Verizon to slow wireless bandwidth hogs, iPhone 4 sales strong
Amid what it called "unprecedented" demand for the iPhone as pre-orders began Thursday morning, Verizon is now quietly taking measures to curb those that may put a strain on its data network. Effective immediately, those who fall in the top 5% of data users may find their throughput speeds reduced.
The change in policy could affect around 1.1 million customers: Verizon counts about 21 million smart phone users. Those throttled would find their speeds reduced for the remainder of the current cycle, as well as the next full billing cycle, a document posted to the Verizon website reads.
Bandwidth throttling is nothing new to wireless carriers. T-Mobile will throttle a user's speed once they use more than 5GB of data in a single month: Virgin Mobile recently instituted a similar policy for users of its Broadband2Go data service. Others (like AT&T) have gotten rid of unlimited plans altogether in an effort to charge those who tax its networks most.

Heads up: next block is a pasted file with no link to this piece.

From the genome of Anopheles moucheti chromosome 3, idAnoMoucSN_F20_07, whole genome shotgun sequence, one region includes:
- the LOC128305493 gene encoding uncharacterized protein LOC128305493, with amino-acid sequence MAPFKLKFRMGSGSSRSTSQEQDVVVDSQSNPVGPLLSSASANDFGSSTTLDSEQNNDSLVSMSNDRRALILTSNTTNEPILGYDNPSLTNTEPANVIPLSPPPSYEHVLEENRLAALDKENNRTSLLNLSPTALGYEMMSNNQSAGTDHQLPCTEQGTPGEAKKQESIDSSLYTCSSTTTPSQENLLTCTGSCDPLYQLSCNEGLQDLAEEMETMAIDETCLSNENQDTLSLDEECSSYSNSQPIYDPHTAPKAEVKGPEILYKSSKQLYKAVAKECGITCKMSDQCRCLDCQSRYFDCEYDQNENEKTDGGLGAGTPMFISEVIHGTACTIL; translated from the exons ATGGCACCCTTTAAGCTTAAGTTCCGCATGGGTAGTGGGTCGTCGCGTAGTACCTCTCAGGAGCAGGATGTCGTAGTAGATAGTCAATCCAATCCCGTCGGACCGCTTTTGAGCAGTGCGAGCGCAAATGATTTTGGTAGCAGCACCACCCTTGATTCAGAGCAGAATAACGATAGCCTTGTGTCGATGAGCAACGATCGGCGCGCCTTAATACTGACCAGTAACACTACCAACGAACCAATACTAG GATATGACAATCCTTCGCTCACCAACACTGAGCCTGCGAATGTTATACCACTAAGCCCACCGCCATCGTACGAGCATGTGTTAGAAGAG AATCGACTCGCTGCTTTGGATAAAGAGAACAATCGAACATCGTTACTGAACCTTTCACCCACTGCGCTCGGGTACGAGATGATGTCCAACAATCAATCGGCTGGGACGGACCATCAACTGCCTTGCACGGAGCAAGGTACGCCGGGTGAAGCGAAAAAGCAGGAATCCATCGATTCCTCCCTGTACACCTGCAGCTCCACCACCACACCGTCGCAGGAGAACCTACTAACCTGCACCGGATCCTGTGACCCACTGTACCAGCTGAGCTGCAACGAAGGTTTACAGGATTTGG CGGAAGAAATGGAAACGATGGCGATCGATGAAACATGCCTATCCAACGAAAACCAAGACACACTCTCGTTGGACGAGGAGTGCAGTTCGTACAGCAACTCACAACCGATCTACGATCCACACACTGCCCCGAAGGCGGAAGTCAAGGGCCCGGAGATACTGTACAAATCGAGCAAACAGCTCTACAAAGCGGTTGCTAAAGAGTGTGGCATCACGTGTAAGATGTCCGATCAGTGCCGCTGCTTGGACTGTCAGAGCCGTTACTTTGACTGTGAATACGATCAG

Data from Cisco indicates that the top 1% of wireless data users account for a fifth of all traffic, and the top 10% make up 60% of all wireless data. Thus, most mobile data users are not affected by the curbs.
Average monthly data per user was 79MB, Cisco claims.
In related news, presales of the iPhone 4 began at 3AM ET on Thursday. Although it is too early to tell how many have sold, Verizon officials said that overall the online ordering process had gone smoothly. Error messages prevented some from placing orders, but the carrier said the majority experienced no problems.
This seemed the opposite of the start of iPhone 4 sales on AT&T, which were plagued with problems on both the carrier's and Apple's sites.